March 7th, 2016 This exercise was done with the entire class. Everyone was required to rip a sheet of paper in to thirds, then write on each: a furry animal, a problem (that could happen to a person) and an emotion.
These are what I wrote:
However, what I received was...
Scenario: Well... you get it. Write a story. About 5 minutes.
A raccoon from Western Montana bit a dog and got kicked out of his home. Dejected, he decided to take a road trip to see the ocean--and get as far away from dogs as he could. He hitched a ride in the back of the neighbor's pickup and clung for dear life through pot holes and rain. Sadly, the truck returned home after a short trip to the bank before the raccoon had time to switch to another vehicle. He hid beneath the porch overnight and decided to try again the next morning. To his delight--a truck with a darkened canopy arrived.
A quote from my English teacher: "If you're not suffering for your art, you're doing it wrong."
Shortly after, I discovered the Most Dangerous Writing App. If you stop typing for too long: everything gets erased(!).
March 9th, 2016
We continued with the story and then had to change it according to the teacher's instructions.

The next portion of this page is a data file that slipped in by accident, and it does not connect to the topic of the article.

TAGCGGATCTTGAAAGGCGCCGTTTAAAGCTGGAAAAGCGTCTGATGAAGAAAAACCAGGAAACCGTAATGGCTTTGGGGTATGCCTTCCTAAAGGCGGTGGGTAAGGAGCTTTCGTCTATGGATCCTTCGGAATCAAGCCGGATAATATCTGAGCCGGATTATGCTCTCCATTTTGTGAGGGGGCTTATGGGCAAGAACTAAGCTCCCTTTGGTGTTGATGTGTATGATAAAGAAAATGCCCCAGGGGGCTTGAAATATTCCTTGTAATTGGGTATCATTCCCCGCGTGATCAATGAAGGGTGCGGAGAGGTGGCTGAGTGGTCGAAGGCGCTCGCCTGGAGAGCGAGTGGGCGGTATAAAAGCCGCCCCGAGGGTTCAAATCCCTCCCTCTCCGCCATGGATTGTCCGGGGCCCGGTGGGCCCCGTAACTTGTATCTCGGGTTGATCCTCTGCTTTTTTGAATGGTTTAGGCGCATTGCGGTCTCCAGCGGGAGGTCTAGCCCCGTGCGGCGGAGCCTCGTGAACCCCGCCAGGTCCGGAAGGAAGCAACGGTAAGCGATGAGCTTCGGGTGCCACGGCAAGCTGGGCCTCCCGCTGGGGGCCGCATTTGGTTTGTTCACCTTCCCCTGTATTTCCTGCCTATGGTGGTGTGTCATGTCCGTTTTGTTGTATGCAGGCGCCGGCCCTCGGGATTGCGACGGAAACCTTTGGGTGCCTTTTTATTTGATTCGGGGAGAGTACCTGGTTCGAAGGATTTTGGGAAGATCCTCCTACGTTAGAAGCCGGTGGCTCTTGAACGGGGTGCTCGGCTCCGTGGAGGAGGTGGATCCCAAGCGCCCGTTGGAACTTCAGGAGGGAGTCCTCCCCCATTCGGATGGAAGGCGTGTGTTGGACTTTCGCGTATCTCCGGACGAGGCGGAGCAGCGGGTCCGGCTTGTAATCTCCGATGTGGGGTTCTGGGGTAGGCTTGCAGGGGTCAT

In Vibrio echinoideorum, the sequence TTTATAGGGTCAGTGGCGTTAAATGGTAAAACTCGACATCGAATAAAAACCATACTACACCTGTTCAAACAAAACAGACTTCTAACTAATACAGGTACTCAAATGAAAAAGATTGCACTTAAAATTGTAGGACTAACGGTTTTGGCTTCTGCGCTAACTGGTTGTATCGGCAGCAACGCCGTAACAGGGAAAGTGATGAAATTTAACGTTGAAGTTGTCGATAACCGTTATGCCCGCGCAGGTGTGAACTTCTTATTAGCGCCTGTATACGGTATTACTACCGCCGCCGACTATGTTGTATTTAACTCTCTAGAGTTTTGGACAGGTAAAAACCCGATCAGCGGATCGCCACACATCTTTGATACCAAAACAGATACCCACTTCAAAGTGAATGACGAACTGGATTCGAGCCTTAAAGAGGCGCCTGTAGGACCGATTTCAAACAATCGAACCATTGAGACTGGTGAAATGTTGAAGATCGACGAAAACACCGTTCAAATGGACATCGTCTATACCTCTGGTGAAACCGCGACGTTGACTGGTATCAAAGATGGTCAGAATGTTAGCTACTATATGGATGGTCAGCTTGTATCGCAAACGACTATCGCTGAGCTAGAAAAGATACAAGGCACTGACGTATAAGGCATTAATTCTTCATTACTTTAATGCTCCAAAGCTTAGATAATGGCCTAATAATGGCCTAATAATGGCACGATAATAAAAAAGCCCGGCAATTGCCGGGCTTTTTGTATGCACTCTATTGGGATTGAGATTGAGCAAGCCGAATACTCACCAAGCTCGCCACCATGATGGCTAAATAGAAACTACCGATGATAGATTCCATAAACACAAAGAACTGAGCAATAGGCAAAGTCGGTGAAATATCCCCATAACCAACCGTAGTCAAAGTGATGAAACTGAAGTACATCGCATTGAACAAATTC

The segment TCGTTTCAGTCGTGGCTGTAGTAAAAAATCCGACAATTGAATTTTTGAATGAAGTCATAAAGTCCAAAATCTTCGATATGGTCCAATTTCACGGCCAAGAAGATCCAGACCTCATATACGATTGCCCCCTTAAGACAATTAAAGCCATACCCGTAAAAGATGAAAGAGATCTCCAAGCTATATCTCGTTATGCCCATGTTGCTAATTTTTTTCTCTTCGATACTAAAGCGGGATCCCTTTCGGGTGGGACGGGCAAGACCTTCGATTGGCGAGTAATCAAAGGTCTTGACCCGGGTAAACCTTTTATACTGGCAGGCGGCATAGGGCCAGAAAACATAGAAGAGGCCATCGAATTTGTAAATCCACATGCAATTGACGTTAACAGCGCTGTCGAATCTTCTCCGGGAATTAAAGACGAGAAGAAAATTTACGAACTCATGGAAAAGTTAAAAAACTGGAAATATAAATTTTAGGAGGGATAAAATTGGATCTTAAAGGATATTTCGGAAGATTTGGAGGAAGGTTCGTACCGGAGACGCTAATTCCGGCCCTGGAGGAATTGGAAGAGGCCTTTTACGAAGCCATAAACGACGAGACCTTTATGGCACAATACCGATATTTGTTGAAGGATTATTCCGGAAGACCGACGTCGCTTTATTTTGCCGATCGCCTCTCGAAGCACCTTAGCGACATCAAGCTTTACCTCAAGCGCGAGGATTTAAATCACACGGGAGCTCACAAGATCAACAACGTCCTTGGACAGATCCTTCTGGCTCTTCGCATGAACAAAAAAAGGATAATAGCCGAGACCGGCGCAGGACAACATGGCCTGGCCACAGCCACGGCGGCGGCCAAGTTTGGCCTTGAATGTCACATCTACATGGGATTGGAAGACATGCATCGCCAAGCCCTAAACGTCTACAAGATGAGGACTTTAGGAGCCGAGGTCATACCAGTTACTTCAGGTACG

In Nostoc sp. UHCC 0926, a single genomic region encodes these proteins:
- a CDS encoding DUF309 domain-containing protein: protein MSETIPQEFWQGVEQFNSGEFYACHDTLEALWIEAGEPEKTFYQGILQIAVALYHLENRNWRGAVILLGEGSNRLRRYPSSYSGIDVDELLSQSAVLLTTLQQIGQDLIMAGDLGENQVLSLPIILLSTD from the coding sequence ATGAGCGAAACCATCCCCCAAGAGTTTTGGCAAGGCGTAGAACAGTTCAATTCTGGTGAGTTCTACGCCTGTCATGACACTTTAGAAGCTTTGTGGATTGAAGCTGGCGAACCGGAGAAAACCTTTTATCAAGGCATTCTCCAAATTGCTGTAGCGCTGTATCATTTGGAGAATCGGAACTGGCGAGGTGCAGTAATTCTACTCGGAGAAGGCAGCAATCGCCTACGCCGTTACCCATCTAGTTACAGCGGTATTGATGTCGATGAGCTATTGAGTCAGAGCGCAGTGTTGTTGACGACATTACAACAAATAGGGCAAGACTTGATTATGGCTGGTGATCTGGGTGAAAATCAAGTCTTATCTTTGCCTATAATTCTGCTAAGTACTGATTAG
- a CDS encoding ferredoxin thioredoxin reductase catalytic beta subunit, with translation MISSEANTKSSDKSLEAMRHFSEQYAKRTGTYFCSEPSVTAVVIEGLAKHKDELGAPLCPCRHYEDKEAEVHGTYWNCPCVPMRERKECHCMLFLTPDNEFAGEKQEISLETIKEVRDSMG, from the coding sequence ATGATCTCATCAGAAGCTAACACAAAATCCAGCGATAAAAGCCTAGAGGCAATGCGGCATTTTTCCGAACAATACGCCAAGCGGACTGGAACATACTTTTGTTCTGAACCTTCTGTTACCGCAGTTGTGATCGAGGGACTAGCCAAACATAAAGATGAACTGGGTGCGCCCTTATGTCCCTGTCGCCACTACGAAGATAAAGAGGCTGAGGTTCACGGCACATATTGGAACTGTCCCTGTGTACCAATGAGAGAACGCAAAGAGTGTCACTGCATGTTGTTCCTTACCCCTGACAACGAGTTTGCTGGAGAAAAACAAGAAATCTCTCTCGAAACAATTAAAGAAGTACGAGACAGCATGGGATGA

He struggled to climb into the back of the truck. The bed liner was dry but slippery and his paws had trouble getting a grip. Finally he found a dark corner by the wheel recess and closed his eyes. He imagined the smell of the ocean he had never seen before. He figured it would smell like sun-warmed trout and day-old cheeseburgers.
[switch to poetry]
The ocean like cheese and
mustard sunsets with
discarded fish and a salty breeze
The color of twilight on the endless bay
Free of dogs and humans
But full of decay
He could eat until he was happy and fat
Safe and warm, the king of the Southern beach
The envy of every
Inland Northwest raccoon
[switch to a News Report]
A raccoon was found today upon a throne built of human trash and seashells brilliantly secured together with ruby red string. When approached by our reporter--the raccoon quickly scurried away with a fish in his mouth and refused to answer any questions. For more--if you have any information, please contact our offices at 208-555-NEWS.
[switch to First Person Perspective, back at the beginning of the story]
I never liked the dogs on our street. They were rowdy--barking at all hours of the night. I bit him because I was hungry and he was in my food dish. His human owner prowled the porch for a few nights but I decided I wouldn't try again. That's when I made the plan to get out of Dodge. I'd heard the stories: skunks and rabbits who had high-tailed it to greener pastures. I'd be happy if I never saw another damn dog in my life. My first few attempts to escape were foiled, by rain or humans, until I finally caught a break. A big loud truck with a topper on it--perfect to hide myself beneath and stay warm.